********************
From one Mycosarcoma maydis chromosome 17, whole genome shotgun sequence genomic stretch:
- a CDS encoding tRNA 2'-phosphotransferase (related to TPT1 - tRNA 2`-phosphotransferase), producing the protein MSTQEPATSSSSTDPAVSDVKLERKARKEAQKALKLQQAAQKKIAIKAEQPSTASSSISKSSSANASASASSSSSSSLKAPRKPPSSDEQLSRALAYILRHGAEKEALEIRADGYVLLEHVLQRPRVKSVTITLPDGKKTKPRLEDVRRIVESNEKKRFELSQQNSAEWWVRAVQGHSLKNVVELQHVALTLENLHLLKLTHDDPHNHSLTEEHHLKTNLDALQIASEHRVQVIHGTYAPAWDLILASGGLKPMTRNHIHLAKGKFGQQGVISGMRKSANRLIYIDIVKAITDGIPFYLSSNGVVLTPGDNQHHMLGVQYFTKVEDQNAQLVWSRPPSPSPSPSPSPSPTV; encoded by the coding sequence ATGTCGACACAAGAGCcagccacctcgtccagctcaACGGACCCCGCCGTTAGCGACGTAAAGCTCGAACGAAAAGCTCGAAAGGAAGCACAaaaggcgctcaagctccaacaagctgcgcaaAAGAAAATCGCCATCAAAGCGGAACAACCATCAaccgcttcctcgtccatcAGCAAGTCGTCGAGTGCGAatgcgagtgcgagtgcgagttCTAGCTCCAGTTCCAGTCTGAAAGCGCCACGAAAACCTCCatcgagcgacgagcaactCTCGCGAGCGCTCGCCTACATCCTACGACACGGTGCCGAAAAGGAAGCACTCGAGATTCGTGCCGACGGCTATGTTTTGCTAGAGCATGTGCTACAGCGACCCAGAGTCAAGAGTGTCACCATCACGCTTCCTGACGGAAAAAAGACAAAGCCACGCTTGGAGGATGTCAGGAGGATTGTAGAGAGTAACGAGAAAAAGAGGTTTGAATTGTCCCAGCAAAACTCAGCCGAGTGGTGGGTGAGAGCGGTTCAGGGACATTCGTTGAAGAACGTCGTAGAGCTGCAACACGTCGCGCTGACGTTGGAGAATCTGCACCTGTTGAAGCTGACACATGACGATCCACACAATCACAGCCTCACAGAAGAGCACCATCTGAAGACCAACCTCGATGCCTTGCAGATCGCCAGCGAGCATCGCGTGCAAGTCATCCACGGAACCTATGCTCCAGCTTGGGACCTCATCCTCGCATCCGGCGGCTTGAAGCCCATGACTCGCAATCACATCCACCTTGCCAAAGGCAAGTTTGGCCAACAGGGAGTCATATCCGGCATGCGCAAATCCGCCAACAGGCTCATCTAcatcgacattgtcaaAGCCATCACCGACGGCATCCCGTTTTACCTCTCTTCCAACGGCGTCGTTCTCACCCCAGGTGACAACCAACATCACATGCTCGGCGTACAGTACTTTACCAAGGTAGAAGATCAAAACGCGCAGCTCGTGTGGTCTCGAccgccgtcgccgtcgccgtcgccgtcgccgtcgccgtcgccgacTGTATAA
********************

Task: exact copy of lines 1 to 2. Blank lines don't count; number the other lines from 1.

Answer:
From one Mycosarcoma maydis chromosome 17, whole genome shotgun sequence genomic stretch:
- a CDS encoding tRNA 2'-phosphotransferase (related to TPT1 - tRNA 2`-phosphotransferase), producing the protein MSTQEPATSSSSTDPAVSDVKLERKARKEAQKALKLQQAAQKKIAIKAEQPSTASSSISKSSSANASASASSSSSSSLKAPRKPPSSDEQLSRALAYILRHGAEKEALEIRADGYVLLEHVLQRPRVKSVTITLPDGKKTKPRLEDVRRIVESNEKKRFELSQQNSAEWWVRAVQGHSLKNVVELQHVALTLENLHLLKLTHDDPHNHSLTEEHHLKTNLDALQIASEHRVQVIHGTYAPAWDLILASGGLKPMTRNHIHLAKGKFGQQGVISGMRKSANRLIYIDIVKAITDGIPFYLSSNGVVLTPGDNQHHMLGVQYFTKVEDQNAQLVWSRPPSPSPSPSPSPSPTV; encoded by the coding sequence ATGTCGACACAAGAGCcagccacctcgtccagctcaACGGACCCCGCCGTTAGCGACGTAAAGCTCGAACGAAAAGCTCGAAAGGAAGCACAaaaggcgctcaagctccaacaagctgcgcaaAAGAAAATCGCCATCAAAGCGGAACAACCATCAaccgcttcctcgtccatcAGCAAGTCGTCGAGTGCGAatgcgagtgcgagtgcgagttCTAGCTCCAGTTCCAGTCTGAAAGCGCCACGAAAACCTCCatcgagcgacgagcaactCTCGCGAGCGCTCGCCTACATCCTACGACACGGTGCCGAAAAGGAAGCACTCGAGATTCGTGCCGACGGCTATGTTTTGCTAGAGCATGTGCTACAGCGACCCAGAGTCAAGAGTGTCACCATCACGCTTCCTGACGGAAAAAAGACAAAGCCACGCTTGGAGGATGTCAGGAGGATTGTAGAGAGTAACGAGAAAAAGAGGTTTGAATTGTCCCAGCAAAACTCAGCCGAGTGGTGGGTGAGAGCGGTTCAGGGACATTCGTTGAAGAACGTCGTAGAGCTGCAACACGTCGCGCTGACGTTGGAGAATCTGCACCTGTTGAAGCTGACACATGACGATCCACACAATCACAGCCTCACAGAAGAGCACCATCTGAAGACCAACCTCGATGCCTTGCAGATCGCCAGCGAGCATCGCGTGCAAGTCATCCACGGAACCTATGCTCCAGCTTGGGACCTCATCCTCGCATCCGGCGGCTTGAAGCCCATGACTCGCAATCACATCCACCTTGCCAAAGGCAAGTTTGGCCAACAGGGAGTCATATCCGGCATGCGCAAATCCGCCAACAGGCTCATCTAcatcgacattgtcaaAGCCATCACCGACGGCATCCCGTTTTACCTCTCTTCCAACGGCGTCGTTCTCACCCCAGGTGACAACCAACATCACATGCTCGGCGTACAGTACTTTACCAAGGTAGAAGATCAAAACGCGCAGCTCGTGTGGTCTCGAccgccgtcgccgtcgccgtcgccgtcgccgtcgccgtcgccgacTGTATAA